The heat index provides information about how hot it feels outside in the shade. It is a measure of the air temperature in relation to the relative humidity for a particular day.
The National Weather Service lists a heat index each day in the newspaper to alert people of the risk for a heat-related illness. Direct exposure to the sun can increase the risk for a heat-related illness on days when the heat index is high. Babies, older adults, or anyone with a health condition may have more risk of problems with the heat because of their age and general health.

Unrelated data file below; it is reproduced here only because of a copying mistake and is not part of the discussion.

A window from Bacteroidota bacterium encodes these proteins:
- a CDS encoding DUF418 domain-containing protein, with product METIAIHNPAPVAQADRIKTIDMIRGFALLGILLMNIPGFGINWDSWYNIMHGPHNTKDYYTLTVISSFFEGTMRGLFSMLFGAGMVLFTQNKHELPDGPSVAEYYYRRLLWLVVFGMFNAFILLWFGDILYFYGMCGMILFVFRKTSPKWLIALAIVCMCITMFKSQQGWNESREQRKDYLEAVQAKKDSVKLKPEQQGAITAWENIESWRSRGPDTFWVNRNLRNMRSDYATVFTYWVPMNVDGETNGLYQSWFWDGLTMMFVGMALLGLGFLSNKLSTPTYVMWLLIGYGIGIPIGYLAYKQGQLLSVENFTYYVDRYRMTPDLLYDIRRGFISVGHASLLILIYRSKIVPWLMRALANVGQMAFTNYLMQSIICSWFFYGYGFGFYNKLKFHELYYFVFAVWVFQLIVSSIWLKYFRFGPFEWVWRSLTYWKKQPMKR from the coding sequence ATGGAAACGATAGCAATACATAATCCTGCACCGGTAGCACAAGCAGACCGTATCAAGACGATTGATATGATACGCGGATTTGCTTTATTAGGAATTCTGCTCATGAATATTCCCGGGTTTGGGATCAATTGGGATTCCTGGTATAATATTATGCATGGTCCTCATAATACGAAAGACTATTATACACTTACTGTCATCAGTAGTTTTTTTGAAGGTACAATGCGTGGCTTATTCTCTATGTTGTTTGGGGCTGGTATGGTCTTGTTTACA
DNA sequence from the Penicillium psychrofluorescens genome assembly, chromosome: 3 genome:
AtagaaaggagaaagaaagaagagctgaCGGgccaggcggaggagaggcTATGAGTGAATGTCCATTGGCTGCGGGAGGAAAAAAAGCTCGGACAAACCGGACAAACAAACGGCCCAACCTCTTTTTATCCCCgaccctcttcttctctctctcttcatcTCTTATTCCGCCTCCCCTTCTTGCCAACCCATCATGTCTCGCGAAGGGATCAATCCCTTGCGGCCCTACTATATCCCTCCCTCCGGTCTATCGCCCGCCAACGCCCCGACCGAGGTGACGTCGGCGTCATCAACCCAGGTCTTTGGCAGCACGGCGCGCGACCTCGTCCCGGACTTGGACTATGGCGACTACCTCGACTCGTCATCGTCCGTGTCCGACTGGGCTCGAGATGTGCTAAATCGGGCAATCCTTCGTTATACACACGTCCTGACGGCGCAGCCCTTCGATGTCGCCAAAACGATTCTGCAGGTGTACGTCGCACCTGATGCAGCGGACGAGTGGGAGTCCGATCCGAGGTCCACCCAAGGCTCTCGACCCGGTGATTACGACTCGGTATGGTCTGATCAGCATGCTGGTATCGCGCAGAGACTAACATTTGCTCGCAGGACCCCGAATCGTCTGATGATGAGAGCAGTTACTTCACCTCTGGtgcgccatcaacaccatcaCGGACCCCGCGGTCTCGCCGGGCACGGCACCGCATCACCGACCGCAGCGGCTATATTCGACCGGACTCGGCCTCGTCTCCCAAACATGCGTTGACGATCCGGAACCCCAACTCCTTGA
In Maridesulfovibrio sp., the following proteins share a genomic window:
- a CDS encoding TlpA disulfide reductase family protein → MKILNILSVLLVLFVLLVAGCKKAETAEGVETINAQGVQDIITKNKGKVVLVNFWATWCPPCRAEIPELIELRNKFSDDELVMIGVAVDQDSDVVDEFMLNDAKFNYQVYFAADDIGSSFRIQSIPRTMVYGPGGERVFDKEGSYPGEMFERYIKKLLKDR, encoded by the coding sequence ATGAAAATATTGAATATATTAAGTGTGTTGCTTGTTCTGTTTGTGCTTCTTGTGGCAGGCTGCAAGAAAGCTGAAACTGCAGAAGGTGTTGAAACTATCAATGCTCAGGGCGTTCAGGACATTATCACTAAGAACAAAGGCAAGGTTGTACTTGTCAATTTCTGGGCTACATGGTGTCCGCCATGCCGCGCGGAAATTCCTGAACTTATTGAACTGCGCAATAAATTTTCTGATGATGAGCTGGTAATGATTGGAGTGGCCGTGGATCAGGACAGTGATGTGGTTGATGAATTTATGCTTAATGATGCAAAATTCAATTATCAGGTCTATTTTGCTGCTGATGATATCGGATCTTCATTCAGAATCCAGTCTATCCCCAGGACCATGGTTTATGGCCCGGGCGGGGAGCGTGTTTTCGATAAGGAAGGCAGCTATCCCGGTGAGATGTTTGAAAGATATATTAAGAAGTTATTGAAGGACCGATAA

A heat index of:
80Â°F (27Â°C) to 89Â°F (32Â°C) may cause fatigue.
90Â°F (32Â°C) to 104Â°F (40Â°C) may cause heat cramps or heat exhaustion.
105Â°F (41Â°C) to 129Â°F (54Â°C) may cause heat cramps or heat exhaustion, and heatstroke is possible.
130Â°F (54Â°C) or higher may cause heatstroke.
Prevention measures during days of high heat index will help reduce the risk of a heat-related illness. When the outdoor humidity is greater than 75%, losing body heat by sweating is not as effective, so other measures to keep cool are needed.